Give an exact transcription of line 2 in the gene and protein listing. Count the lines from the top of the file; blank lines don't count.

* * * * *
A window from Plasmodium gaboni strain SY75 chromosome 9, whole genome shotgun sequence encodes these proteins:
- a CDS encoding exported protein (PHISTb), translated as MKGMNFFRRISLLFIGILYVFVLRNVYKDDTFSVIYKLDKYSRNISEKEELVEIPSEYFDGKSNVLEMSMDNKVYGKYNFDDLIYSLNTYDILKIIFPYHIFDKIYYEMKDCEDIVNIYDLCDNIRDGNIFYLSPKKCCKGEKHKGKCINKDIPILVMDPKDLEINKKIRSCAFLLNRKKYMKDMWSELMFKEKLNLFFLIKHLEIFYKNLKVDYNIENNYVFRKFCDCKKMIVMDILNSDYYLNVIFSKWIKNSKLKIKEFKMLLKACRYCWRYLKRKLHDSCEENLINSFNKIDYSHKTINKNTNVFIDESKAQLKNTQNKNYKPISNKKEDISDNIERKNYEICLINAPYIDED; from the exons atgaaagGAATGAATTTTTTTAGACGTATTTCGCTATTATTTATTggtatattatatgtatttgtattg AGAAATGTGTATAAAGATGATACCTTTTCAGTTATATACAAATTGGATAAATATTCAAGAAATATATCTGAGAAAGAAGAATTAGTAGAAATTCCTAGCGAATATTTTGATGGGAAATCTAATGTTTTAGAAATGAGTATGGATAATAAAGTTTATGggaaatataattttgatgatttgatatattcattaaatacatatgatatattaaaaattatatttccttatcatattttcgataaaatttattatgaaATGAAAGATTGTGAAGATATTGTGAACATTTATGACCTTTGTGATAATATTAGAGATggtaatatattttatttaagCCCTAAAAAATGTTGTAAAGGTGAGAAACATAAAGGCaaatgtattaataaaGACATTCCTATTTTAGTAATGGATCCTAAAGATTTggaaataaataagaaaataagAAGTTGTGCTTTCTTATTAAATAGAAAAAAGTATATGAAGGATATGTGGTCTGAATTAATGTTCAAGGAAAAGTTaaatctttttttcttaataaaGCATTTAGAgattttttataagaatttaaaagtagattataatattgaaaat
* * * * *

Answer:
- a CDS encoding exported protein (PHISTb), translated as MKGMNFFRRISLLFIGILYVFVLRNVYKDDTFSVIYKLDKYSRNISEKEELVEIPSEYFDGKSNVLEMSMDNKVYGKYNFDDLIYSLNTYDILKIIFPYHIFDKIYYEMKDCEDIVNIYDLCDNIRDGNIFYLSPKKCCKGEKHKGKCINKDIPILVMDPKDLEINKKIRSCAFLLNRKKYMKDMWSELMFKEKLNLFFLIKHLEIFYKNLKVDYNIENNYVFRKFCDCKKMIVMDILNSDYYLNVIFSKWIKNSKLKIKEFKMLLKACRYCWRYLKRKLHDSCEENLINSFNKIDYSHKTINKNTNVFIDESKAQLKNTQNKNYKPISNKKEDISDNIERKNYEICLINAPYIDED; from the exons atgaaagGAATGAATTTTTTTAGACGTATTTCGCTATTATTTATTggtatattatatgtatttgtattg AGAAATGTGTATAAAGATGATACCTTTTCAGTTATATACAAATTGGATAAATATTCAAGAAATATATCTGAGAAAGAAGAATTAGTAGAAATTCCTAGCGAATATTTTGATGGGAAATCTAATGTTTTAGAAATGAGTATGGATAATAAAGTTTATGggaaatataattttgatgatttgatatattcattaaatacatatgatatattaaaaattatatttccttatcatattttcgataaaatttattatgaaATGAAAGATTGTGAAGATATTGTGAACATTTATGACCTTTGTGATAATATTAGAGATggtaatatattttatttaagCCCTAAAAAATGTTGTAAAGGTGAGAAACATAAAGGCaaatgtattaataaaGACATTCCTATTTTAGTAATGGATCCTAAAGATTTggaaataaataagaaaataagAAGTTGTGCTTTCTTATTAAATAGAAAAAAGTATATGAAGGATATGTGGTCTGAATTAATGTTCAAGGAAAAGTTaaatctttttttcttaataaaGCATTTAGAgattttttataagaatttaaaagtagattataatattgaaaat